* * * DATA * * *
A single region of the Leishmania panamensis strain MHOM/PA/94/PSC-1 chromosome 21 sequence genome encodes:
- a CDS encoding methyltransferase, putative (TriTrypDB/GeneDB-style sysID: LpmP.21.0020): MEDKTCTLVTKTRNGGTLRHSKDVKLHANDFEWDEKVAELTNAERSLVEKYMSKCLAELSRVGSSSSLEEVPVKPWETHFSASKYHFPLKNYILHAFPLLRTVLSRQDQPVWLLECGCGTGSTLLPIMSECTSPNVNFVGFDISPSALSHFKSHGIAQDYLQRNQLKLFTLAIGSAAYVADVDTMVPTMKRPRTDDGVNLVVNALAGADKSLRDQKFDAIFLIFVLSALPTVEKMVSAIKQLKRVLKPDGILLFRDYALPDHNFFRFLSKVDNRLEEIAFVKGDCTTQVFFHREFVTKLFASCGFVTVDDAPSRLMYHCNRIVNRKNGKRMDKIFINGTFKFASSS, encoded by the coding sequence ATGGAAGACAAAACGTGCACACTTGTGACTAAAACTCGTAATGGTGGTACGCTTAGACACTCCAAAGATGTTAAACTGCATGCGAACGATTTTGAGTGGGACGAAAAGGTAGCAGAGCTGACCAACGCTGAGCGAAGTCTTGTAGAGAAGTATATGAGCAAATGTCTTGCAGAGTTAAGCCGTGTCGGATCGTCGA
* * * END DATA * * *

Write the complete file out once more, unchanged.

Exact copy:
A single region of the Leishmania panamensis strain MHOM/PA/94/PSC-1 chromosome 21 sequence genome encodes:
- a CDS encoding methyltransferase, putative (TriTrypDB/GeneDB-style sysID: LpmP.21.0020): MEDKTCTLVTKTRNGGTLRHSKDVKLHANDFEWDEKVAELTNAERSLVEKYMSKCLAELSRVGSSSSLEEVPVKPWETHFSASKYHFPLKNYILHAFPLLRTVLSRQDQPVWLLECGCGTGSTLLPIMSECTSPNVNFVGFDISPSALSHFKSHGIAQDYLQRNQLKLFTLAIGSAAYVADVDTMVPTMKRPRTDDGVNLVVNALAGADKSLRDQKFDAIFLIFVLSALPTVEKMVSAIKQLKRVLKPDGILLFRDYALPDHNFFRFLSKVDNRLEEIAFVKGDCTTQVFFHREFVTKLFASCGFVTVDDAPSRLMYHCNRIVNRKNGKRMDKIFINGTFKFASSS, encoded by the coding sequence ATGGAAGACAAAACGTGCACACTTGTGACTAAAACTCGTAATGGTGGTACGCTTAGACACTCCAAAGATGTTAAACTGCATGCGAACGATTTTGAGTGGGACGAAAAGGTAGCAGAGCTGACCAACGCTGAGCGAAGTCTTGTAGAGAAGTATATGAGCAAATGTCTTGCAGAGTTAAGCCGTGTCGGATCGTCGA